Low cost airlines appeared in the skies of Europe around 1998 and they quickly blew apart the established status quo. Headed by companies such as Ryanair and Easyjet, they caused air fares to plummet while opening up air routes to distant corners of Europe. They promised a new golden age of air travel. They reality 10 years later, is a little different. For starters, often now you have no choice but to fly with low cost companies, as the regular companies have been driven out of the market. The great lowering of fares coincided with a great lowering of standards and behaviour on flights. Flying used to be somewhat of a pleasant experience. Now you are more than likely to share your 4 hours in an aluminium tube seated next to a rowdy yob throwing pretzels at his mate two rows behind you. Seat allocation is non existant – so elbow your way up those stairs otherwise you won’t be left with any space to store your little bag that you are allowed to bring on.

But more to the point, the flights aren’t that cheap anymore. These companies make billions of euros every year in micro-transactions. What started out as a side line has grown to the extent that the owner of Ryanair recently joked that if they could charge for the use of the toilet, they would. Every little extra is charged for. Just the act of checking in now costs you something like €40. And once you’re in, if you need any type of service, you’re stuck. You have to pay. The ultimate joke charge is the ‘priority boarding’ fee. You pay something like €20, (I’m not sure of the exact fee), and you get to que in a priority line which will be the first to board the plane. Well, now what’s starting to happen is that almost everyone is using the priority boarding service. So in effect, there is no priority. But everyone is paying for it. Ryan Air effectively added an extra €20 or so to every ticket and at the same time eliminated 99% of their check-in desks and their subsequent costs. And the thing that really sucks? As I said before, you are now almost forced to fly with these companies as they are the only ones plying the skies.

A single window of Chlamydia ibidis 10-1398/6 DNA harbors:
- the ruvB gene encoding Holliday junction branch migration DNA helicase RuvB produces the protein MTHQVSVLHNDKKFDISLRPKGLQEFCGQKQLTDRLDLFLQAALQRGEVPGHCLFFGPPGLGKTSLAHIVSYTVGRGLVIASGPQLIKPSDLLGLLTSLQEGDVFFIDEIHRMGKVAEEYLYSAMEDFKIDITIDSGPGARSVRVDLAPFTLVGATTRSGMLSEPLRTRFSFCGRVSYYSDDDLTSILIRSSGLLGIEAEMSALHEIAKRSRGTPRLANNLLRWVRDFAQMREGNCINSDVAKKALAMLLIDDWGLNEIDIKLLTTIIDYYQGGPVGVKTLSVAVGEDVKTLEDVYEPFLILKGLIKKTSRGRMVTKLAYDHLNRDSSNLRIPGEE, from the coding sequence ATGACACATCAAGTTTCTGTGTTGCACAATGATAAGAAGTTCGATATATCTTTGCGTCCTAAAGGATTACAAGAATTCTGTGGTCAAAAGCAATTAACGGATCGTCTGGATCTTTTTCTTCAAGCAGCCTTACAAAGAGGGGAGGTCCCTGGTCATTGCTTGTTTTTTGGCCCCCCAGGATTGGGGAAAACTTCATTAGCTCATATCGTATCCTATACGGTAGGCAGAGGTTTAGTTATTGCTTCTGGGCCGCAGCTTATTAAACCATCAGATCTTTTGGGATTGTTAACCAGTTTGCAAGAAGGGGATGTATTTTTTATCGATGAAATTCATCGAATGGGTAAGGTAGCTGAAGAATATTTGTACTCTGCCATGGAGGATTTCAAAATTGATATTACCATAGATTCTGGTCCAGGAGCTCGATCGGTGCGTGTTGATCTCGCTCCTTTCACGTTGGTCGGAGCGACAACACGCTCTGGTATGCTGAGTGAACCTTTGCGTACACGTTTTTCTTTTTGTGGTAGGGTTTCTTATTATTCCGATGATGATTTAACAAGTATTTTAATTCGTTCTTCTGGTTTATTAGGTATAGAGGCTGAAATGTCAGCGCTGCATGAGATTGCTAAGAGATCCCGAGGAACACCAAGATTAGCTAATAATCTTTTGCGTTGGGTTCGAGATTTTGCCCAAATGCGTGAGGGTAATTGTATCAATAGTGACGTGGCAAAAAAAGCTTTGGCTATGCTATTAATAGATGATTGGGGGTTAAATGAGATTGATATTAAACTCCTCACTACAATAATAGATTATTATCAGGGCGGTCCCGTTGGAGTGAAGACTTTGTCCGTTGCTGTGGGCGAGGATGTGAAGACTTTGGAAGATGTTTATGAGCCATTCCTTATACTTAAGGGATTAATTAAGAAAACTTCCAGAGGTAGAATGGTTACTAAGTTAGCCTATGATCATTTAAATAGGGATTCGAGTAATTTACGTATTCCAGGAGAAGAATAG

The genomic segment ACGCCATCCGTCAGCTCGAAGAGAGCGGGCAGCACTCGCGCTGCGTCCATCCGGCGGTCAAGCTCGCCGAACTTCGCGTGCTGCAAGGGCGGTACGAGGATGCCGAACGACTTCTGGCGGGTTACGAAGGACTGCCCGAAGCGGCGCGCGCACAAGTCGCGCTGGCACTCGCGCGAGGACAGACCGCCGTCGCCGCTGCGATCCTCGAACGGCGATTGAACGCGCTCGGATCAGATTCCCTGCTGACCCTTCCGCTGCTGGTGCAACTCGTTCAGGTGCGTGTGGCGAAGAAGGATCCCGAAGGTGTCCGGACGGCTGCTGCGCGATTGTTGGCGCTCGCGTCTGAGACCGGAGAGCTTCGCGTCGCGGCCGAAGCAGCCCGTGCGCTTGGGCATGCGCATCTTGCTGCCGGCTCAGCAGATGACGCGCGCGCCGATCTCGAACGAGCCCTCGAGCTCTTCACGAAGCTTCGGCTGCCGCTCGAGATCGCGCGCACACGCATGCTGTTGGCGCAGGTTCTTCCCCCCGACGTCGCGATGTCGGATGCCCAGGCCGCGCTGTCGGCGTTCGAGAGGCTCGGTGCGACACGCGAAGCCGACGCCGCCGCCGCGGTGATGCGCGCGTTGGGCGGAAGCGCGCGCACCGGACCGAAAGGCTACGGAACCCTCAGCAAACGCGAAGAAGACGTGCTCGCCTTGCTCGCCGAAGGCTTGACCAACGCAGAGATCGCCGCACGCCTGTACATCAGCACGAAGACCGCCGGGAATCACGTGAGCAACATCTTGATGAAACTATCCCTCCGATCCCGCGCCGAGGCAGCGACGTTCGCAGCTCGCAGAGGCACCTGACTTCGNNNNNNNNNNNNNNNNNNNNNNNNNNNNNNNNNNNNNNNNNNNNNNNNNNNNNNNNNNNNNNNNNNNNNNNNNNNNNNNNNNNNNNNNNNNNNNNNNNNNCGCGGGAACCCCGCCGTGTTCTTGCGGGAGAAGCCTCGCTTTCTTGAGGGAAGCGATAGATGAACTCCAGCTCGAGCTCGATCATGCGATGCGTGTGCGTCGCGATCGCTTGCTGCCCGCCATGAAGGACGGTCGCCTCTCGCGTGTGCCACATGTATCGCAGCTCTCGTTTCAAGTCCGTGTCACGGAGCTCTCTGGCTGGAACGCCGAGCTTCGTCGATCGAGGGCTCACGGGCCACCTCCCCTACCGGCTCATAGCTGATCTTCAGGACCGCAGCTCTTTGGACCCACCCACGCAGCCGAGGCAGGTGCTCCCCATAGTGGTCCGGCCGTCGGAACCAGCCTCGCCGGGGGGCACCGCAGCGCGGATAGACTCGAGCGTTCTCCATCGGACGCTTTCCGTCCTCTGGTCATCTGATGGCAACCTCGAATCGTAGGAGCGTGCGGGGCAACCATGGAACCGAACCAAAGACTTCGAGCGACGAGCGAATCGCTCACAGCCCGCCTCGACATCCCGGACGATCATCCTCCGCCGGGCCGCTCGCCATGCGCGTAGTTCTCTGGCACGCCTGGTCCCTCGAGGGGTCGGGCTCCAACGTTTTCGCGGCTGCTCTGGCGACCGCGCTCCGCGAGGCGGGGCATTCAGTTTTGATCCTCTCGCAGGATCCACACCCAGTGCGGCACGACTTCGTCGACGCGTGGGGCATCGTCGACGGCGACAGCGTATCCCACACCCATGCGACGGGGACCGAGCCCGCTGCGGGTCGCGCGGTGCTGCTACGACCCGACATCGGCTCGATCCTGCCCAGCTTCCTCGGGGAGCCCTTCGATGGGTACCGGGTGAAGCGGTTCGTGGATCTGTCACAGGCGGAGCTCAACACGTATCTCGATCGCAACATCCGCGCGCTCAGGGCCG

I prefer the regular airlines. Sure, the tickets cost more up front. But there is no stress, no hassle, I am not surrounded by yobs, and if I want a drink on the flight I will damn well have it. And more importantly, if for some reason I miss a connecting flight then the airline will take care of me, whether by arranging another flight for me or putting me up at a hotel until one is available. Low-cost companies won’t do that for you – you’re on your own.

With MMO’s, there are regular subscription games and then the free ones. The subscription games cost you say €13 a month, but you get everything. The world is there for you to enjoy. Free games are just that – free, but you have to pay for any little extras that you want. These payments can quickly add up. €13 a month for a full service game quickly adds up. That’s €156 a year for a game. If I’m paying that sort of money then I want to get my monies worth, and I sure don’t want to be having to fork out extra money for in-game products.

I’ve spoken before about my complete hate for the paid for in game vanity pet service offered by WoW. But it has taken me a little while to completely understand why I think that it is so devious. It’s the fact that a fully-paid for game service is now expecting you to pay extra to have something more inside the game. It’s as if British Airways suddenly decided to start charging me €40 because I wanted to check-in in person and not online, after having paid for a full service ticket.

In game services such as faction changes and realm swaps are something different. We fly Spitfires spoke about this the other day. I don’t have a problem with Blizzard charging us for these services for two reasons:

It will encourage people to make decisions that it is better to stick with, and will discourage ninjas and other undersirables from jumping between realms on a continual basis,

It doesn’t cost them any time. A service member just needs to click a button. Big deal.

But things like in-game vanity pets are another matter. Developers had to work on those, dedicate time and effort to make them as good as possible. Well, that is their time and effort that I am allready paying for by the act of subscribing to the game. So they are taking that time paid for by me, and using it to work on something that I then have to pay for once again if I want to have it. Which is a load of bollocks.

I think that the paid for vanity pet service was a big experiment on Blizzards part. They wanted to see if they could charge full airline prices and then charge again for the little services the low-cost carriers can get away with. And they got away with it. So expect more in the future. And expect the nature of games to change, just as flying has done. And it won’t change for the better.

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